[Pharo-users] Dynamic graph exploration - seeking input on idiomatic smalltalk [LONG]

S Krish krishnamachari.sudhakar at gmail.com
Tue Jul 24 14:14:37 EDT 2012


I doubt I can understand the whole of your idea and would aver that a
working model / code is lot better for anyone equally interested to load ,
try and comment on it.

The goal is big and nice, utility not yet comprehensible fully, but perhaps
a working code will clarify a bit more again to some one in the similar
line of action.

Go ahead and let the code + screen shots do the talk.. you might have good
feedback

On Tue, Jul 24, 2012 at 11:20 PM, Patrik Sundberg <patrik.sundberg at gmail.com
> wrote:

> On Tue, Jul 10, 2012 at 8:15 PM, Patrik Sundberg wrote:
>
>> I've done a bit more studying and I think a combination of
>> SystemAnnouncer events to catch method changes, pragmas to mark "graph
>> nodes" and use of method wrappers could create a very nice way to shield
>> the user of my graph API from thinking of identity caches and graph node
>> details.
>>
>> The other cool feature of use is the new class builder and custom slots.
>> For nodes that are not dynamic/calculations (what I call properties or
>> relationship nodes) I think custom slots could be interesting but need to
>> test out some ideas to organize thoughts. Obviously won't work for
>> calculated/dynamic nodes since I need ability to take arguments for those
>> and can't map to a slot. In principle all I'm after is to have an identity
>> map and a graph (DAG) in the background whose management is hidden away
>> from user so he can focus on domain logic and not graph stuff.
>>
>> Going on holiday for a week and a bit, shall start experimenting after
>> that.
>>
>
> Ok, so I'm back on this. My first idea is to do this:
>
> - Every node in my graph is either a piece of data (I call it a leaf or a
> property node) or a node depending on other nodes that perform a
> calculation (I call it a calc node for now)
>
> - All the nodes are part of an identity map which means a node can only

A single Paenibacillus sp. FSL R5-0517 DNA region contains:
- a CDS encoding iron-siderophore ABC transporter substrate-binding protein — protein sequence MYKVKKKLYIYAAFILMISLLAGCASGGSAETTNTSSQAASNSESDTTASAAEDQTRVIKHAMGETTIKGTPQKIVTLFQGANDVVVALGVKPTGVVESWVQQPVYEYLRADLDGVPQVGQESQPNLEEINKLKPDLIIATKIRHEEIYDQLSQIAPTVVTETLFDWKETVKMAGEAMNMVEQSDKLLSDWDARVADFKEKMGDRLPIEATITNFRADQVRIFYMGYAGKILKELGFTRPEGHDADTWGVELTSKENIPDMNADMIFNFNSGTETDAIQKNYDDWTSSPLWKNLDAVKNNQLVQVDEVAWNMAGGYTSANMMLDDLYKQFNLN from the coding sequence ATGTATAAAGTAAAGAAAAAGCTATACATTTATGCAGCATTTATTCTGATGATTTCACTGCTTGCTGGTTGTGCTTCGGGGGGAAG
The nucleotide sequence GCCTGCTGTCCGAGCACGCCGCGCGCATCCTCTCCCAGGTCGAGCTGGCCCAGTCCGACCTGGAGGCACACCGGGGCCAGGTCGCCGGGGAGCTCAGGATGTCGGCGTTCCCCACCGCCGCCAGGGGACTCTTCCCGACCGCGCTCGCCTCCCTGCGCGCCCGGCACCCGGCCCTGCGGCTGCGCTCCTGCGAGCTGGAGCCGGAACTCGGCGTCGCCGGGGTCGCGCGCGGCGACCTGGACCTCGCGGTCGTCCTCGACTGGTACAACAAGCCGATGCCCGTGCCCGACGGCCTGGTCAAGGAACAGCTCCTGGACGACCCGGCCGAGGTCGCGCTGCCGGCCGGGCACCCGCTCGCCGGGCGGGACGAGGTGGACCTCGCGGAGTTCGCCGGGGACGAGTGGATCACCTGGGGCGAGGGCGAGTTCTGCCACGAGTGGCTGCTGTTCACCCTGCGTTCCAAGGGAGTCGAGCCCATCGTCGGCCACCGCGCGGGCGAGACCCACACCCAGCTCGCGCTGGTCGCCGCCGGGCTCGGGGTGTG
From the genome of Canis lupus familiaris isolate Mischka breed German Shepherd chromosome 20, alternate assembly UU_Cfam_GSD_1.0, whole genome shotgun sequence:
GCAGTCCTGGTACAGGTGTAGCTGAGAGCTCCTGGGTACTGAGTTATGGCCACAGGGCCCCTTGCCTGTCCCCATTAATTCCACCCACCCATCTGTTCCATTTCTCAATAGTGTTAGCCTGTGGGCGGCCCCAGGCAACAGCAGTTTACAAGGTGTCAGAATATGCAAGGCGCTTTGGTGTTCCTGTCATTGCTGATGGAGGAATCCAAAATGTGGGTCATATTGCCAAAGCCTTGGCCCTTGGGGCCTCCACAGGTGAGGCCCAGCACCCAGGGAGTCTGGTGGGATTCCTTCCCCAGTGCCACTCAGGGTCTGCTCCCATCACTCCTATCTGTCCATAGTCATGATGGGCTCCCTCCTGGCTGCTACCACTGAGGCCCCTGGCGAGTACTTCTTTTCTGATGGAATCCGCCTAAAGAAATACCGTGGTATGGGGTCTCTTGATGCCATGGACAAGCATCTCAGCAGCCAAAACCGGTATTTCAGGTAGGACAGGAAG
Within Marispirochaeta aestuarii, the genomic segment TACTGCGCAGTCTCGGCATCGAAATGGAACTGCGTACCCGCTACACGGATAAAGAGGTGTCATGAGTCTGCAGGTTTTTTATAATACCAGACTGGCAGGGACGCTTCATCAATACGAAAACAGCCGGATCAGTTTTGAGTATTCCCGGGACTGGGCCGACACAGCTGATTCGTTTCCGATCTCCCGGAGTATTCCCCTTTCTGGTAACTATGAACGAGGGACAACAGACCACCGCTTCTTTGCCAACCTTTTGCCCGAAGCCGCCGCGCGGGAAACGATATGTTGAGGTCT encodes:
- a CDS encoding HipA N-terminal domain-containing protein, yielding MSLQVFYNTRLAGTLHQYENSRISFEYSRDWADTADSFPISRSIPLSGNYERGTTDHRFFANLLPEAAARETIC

> exist in one copy and any relations and dependencies will sit between these
> unique nodes
>
> - I'd like to shield the user from all the identify map stuff etc as much
> as possible.
>
> - A smalltalk object is an instance of a class, and it can participate in
> the graph by providing leaf nodes and calc nodes. Those nodes are
> associated with the messages of the object.
>
> - I have some ideas for how to bootstrap the dependency graph between
> nodes etc and I'm not worried about that bit (on first calculation create
> structure via reflection and a dependency stack)
>
> - The explicit and uggly way I can do things are like this:
> Foo>>addOneTo: aNumberNode
>    ^GraphManager instance
>        getCalcNode: #addOneTo:
>        for: self
>        withArgs: #( aNumberNode )
>        block: [ :node |
>           node value + 1
>        ]
>
>   - pretend this goes and asks the identity cache and either gets an
> existing leaf node for the addOneTo: for this object for a particular
> argument, or if none exist it creates it and attaches the block as the
> calculation to perform when #value is sent to the node
>
>   - let's say 'foo' is an instance of Foo class, then 'foo addOneTo: baz'
> refers to the calc node, and '(foo addOneTo: baz) value' refers to the
> value of the calculation
>
> - What I was thinking here was that I could use method wrappers to hide
> all the junk, like this:
> Foo>>addOneTo: aNode
>    <calcNode>
>    aNode value + 1
>
> - I listen to all method add/update/remove announcements, and when a
> method that is marked with the <calcNode> pragma is involved, what I do is
> create a MethodWrapper that takes care of all the uggly stuff to get/create
> the graph node via the identity cache and as #value method for the node